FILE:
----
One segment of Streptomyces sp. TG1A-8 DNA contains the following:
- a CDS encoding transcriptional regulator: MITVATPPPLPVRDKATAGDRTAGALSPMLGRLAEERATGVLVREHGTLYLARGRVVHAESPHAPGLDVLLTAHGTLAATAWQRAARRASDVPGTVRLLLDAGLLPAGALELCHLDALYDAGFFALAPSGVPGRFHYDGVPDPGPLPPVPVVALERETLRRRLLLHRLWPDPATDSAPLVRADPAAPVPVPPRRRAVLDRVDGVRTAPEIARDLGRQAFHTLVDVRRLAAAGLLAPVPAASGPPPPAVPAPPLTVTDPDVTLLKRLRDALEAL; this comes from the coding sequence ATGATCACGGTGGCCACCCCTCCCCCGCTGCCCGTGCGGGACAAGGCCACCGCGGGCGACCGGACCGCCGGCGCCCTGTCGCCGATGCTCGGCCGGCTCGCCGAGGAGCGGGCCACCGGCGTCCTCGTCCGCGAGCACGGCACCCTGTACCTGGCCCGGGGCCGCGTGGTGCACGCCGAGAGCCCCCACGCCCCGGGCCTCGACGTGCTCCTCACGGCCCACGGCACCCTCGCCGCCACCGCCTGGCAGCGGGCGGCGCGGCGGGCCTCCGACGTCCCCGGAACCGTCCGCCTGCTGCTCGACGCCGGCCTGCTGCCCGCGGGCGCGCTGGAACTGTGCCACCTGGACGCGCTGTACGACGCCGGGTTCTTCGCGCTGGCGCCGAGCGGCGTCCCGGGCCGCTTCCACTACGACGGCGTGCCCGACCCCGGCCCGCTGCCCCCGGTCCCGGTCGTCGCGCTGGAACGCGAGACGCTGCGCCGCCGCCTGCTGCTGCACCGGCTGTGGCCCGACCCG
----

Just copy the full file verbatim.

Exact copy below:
One segment of Streptomyces sp. TG1A-8 DNA contains the following:
- a CDS encoding transcriptional regulator: MITVATPPPLPVRDKATAGDRTAGALSPMLGRLAEERATGVLVREHGTLYLARGRVVHAESPHAPGLDVLLTAHGTLAATAWQRAARRASDVPGTVRLLLDAGLLPAGALELCHLDALYDAGFFALAPSGVPGRFHYDGVPDPGPLPPVPVVALERETLRRRLLLHRLWPDPATDSAPLVRADPAAPVPVPPRRRAVLDRVDGVRTAPEIARDLGRQAFHTLVDVRRLAAAGLLAPVPAASGPPPPAVPAPPLTVTDPDVTLLKRLRDALEAL; this comes from the coding sequence ATGATCACGGTGGCCACCCCTCCCCCGCTGCCCGTGCGGGACAAGGCCACCGCGGGCGACCGGACCGCCGGCGCCCTGTCGCCGATGCTCGGCCGGCTCGCCGAGGAGCGGGCCACCGGCGTCCTCGTCCGCGAGCACGGCACCCTGTACCTGGCCCGGGGCCGCGTGGTGCACGCCGAGAGCCCCCACGCCCCGGGCCTCGACGTGCTCCTCACGGCCCACGGCACCCTCGCCGCCACCGCCTGGCAGCGGGCGGCGCGGCGGGCCTCCGACGTCCCCGGAACCGTCCGCCTGCTGCTCGACGCCGGCCTGCTGCCCGCGGGCGCGCTGGAACTGTGCCACCTGGACGCGCTGTACGACGCCGGGTTCTTCGCGCTGGCGCCGAGCGGCGTCCCGGGCCGCTTCCACTACGACGGCGTGCCCGACCCCGGCCCGCTGCCCCCGGTCCCGGTCGTCGCGCTGGAACGCGAGACGCTGCGCCGCCGCCTGCTGCTGCACCGGCTGTGGCCCGACCCG